In an Inescapable Network of Mutuality
Martin Luther King, Jr. and the Globalization of an Ethical Ideal
Imprint: Cascade Books
"I have personally been to Martin Luther King Jr.'s memorial in Memphis, Tennessee, and have felt inspired by his example of sacrifice and conviction. I welcome this very insightful new book that introduces readers to him, while also highlighting his strategic nonviolence as a pathway to much-needed global peace. There is much here that is consistent with Gandhi's principle of ahimsa. This is a comprehensive exploration of Dr. King's meaning for the world."
--His Holiness the Fourteenth Dalai Lama, Spiritual Leader of the Tibetan People
"We have taken for granted Martin Luther King Jr. as a 'world citizen,' but have spoken about this in vague, generalized terms. This magnificent volume puts an end to such vagueness. Baldwin and Dekar have, through the thoughtful reflections and powerful testimonies of scholars from across the world, brought into sharp relief a King concerned about the world, helping to shape it in ways we never truly understood."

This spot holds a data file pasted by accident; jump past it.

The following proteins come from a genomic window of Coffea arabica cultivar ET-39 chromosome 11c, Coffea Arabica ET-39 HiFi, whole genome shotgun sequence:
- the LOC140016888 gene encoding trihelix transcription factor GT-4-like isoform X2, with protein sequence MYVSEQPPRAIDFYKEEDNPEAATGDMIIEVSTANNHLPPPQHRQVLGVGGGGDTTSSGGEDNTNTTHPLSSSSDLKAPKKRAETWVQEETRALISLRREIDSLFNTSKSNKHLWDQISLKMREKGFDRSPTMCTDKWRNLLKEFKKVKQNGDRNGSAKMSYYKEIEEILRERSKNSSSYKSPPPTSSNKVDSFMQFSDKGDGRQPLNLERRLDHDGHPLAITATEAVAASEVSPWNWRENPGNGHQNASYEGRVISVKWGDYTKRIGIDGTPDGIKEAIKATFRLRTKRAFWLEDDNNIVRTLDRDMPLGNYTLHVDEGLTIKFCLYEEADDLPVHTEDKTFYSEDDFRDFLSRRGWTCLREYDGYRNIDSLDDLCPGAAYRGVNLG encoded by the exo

--Allan Aubrey Boesak, Distinguished Desmond Tutu Visiting Professor of Ecumenical Theology and Prophetic Preaching, Christian Theological Seminary
"Anybody concerned about the economic, social, and gender inequalities anywhere in the world will benefit from the vision and the transformational impact of Martin Luther King Jr.'s exemplary leadership, which is carefully analyzed in this book by a diverse group of scholars, religious leaders, and activists."
--Peter J. Paris, Professor Emeritus, Princeton Theological Seminary
"Here is Martin Luther King Jr. as a global visionary deeply rooted in the promise and limitations of his time and place. These international, transreligious, and multidisciplinary writers expose Dr. King's influence at work in places and around issues that he himself knew little or nothing about. They sort out King's genius of mind and spirit to engage the evils and the promise of globalization."
--George Williamson, Civil Rights Activist and Founding President, Baptist Peace Fellowship of North America
"Around December 6, 1955, I met Martin Luther King Jr. on the front page of The Nagpur Times in India. For the very first time, a major figure of the United States of America and Western civilization directed some 50,000 people in a bus boycott that launched the nonviolent movement in America, and this caused great excitement within me and around Asia. The Jesus-prophet Martin must increase in the 'world house.' This creative book prescribes our future."
--James M. Lawson Jr., Pastor and Leading Theoretician and Tactician of Nonviolence, the American Civil Rights Movement